The surgical separation of a pair of Pygopagus twin boys at the Apollo Specialty Hospital in Vanagaram will be the first-ever attempted in India.
Prayers are indeed necessary for the survival and speedy recovery of nine-month-old Ericana and Eluidi, hailing from Kasumulu village in Tanzania, who are joined at the tail-end of their spines and share a single anus and rectum, for they will be undergoing an 18-hour-long ordeal at the operating table.
According to Dr Venkat Sripathi, Senior Consultant Paediatric Surgeon, Apollo Hospitals, conjoined twins are seen in one in 200,000 deliveries, with 60 per cent of them being stillborn and 35 per cent of the remaining dying within a few days or months of birth. “However, fusion at the buttocks (Pygopagus) is very rare and account for less than 17 per cent of all conjoined twins,” he said at a media briefing here on Friday.
“Till now in medical literature, only 30 sets of Pygopagus twins have been reported, out of which 26 are female and only four are male,” he pointed out.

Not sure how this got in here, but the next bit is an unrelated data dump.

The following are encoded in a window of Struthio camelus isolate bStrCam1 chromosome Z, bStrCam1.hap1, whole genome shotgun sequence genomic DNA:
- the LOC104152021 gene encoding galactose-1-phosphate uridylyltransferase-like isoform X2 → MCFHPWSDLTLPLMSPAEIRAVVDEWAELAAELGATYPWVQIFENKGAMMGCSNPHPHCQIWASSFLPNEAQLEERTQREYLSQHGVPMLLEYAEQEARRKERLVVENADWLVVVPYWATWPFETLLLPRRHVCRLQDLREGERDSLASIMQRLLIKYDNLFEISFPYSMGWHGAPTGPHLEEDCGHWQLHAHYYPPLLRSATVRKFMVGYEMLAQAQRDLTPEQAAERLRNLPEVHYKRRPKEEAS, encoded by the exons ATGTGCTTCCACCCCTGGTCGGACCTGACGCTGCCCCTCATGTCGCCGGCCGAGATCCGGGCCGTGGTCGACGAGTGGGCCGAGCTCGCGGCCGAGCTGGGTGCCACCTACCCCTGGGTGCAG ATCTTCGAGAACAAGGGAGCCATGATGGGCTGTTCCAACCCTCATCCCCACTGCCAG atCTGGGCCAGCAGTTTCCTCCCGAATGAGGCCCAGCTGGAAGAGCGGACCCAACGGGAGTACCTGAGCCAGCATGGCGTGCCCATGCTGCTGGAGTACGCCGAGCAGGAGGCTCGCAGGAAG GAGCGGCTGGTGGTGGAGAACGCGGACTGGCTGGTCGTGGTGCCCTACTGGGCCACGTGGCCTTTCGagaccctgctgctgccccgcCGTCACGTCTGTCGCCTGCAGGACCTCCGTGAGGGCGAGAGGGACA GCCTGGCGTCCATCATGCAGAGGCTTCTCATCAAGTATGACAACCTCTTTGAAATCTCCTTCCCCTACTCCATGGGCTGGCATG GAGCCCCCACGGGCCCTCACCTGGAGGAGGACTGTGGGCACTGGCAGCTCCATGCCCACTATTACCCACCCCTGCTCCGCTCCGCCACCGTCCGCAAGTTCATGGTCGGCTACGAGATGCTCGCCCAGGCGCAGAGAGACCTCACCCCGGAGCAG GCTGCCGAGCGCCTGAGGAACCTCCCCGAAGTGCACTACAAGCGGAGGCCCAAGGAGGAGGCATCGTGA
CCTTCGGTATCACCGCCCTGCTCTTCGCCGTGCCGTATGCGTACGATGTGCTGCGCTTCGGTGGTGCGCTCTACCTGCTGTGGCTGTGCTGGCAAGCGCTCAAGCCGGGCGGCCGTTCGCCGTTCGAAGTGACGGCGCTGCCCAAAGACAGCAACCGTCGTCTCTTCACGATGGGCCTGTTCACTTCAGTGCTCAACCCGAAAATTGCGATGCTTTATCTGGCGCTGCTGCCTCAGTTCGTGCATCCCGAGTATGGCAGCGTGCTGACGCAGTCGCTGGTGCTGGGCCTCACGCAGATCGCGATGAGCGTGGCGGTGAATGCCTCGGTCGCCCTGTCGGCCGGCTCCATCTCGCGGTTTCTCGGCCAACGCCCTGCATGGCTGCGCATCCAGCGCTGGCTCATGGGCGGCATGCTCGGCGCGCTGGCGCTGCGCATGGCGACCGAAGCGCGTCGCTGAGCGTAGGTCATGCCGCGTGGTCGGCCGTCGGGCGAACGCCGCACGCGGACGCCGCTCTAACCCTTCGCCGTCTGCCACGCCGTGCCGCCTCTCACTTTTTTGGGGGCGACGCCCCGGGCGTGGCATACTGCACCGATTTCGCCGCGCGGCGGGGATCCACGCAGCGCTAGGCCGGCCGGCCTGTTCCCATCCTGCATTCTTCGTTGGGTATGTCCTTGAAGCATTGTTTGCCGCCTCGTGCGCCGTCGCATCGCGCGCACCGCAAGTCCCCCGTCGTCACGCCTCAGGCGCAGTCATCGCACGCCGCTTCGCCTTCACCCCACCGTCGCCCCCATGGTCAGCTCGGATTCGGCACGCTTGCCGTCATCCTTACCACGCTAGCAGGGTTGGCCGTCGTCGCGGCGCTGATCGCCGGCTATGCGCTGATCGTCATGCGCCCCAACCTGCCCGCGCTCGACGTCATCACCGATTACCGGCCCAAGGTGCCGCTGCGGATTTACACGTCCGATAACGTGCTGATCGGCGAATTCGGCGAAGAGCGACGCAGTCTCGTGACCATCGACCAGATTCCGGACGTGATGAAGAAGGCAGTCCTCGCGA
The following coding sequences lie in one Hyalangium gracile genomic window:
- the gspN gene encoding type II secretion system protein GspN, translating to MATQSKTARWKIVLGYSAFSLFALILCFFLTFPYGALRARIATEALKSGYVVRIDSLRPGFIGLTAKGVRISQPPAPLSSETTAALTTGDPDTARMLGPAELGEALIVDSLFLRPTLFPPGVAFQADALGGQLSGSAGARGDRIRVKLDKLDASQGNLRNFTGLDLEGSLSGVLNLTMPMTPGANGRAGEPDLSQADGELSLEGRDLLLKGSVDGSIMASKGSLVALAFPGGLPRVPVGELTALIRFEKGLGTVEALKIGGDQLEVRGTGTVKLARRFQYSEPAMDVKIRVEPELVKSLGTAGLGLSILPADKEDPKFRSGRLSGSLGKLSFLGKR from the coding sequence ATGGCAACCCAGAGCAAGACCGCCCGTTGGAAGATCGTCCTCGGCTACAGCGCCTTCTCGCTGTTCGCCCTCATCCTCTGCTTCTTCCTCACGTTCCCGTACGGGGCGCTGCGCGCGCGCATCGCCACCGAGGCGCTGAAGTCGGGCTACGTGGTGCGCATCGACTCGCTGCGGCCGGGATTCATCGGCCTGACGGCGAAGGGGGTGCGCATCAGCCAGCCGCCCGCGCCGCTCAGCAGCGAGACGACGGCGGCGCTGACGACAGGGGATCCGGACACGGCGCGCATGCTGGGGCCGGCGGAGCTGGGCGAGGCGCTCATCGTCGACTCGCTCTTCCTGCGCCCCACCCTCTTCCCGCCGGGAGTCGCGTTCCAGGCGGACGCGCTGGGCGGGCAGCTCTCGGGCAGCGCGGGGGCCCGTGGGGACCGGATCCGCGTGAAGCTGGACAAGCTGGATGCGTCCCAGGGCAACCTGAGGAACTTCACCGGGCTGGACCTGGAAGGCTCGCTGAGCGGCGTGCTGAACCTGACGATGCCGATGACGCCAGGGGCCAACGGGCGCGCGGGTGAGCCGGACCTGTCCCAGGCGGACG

The male twins arrived at the Apollo Hospitals for surgical separation under a joint project ‘Save a child’s heart initiative’ with the Tanzanian government. The cost of the surgery, estimated to be around `30-40 lakh, will be met by the Tanzanian government.
Dr Sripathi said the unique and challenging aspect of the separation was the fused phallus, which had to be delicately separated to give each baby a functional penis. A team of 20 doctors from the specialties of neurosurgery, plastic surgery, paediatric surgery and paediatric urology would attempt the separation. “The twins have a 75 per cent chance of survival,” he said to a query.
Awaiting their most transforming moments in their life, the bubbly boys have learnt to speak Tamil from the nurses and lisp words such as athai and thatha.
Source; New Indian Express